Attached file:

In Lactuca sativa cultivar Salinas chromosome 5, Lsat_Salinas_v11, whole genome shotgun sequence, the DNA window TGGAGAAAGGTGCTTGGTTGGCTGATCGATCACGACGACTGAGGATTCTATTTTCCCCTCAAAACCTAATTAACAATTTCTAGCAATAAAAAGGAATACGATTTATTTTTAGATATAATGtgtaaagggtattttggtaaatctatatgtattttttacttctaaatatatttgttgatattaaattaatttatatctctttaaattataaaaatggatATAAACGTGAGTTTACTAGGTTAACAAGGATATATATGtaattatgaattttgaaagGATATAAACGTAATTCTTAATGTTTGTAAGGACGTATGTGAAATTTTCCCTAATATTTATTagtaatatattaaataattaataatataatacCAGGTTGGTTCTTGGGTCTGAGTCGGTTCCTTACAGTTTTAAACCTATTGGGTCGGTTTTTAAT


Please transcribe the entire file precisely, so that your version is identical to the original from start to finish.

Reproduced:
In Lactuca sativa cultivar Salinas chromosome 5, Lsat_Salinas_v11, whole genome shotgun sequence, the DNA window TGGAGAAAGGTGCTTGGTTGGCTGATCGATCACGACGACTGAGGATTCTATTTTCCCCTCAAAACCTAATTAACAATTTCTAGCAATAAAAAGGAATACGATTTATTTTTAGATATAATGtgtaaagggtattttggtaaatctatatgtattttttacttctaaatatatttgttgatattaaattaatttatatctctttaaattataaaaatggatATAAACGTGAGTTTACTAGGTTAACAAGGATATATATGtaattatgaattttgaaagGATATAAACGTAATTCTTAATGTTTGTAAGGACGTATGTGAAATTTTCCCTAATATTTATTagtaatatattaaataattaataatataatacCAGGTTGGTTCTTGGGTCTGAGTCGGTTCCTTACAGTTTTAAACCTATTGGGTCGGTTTTTAAT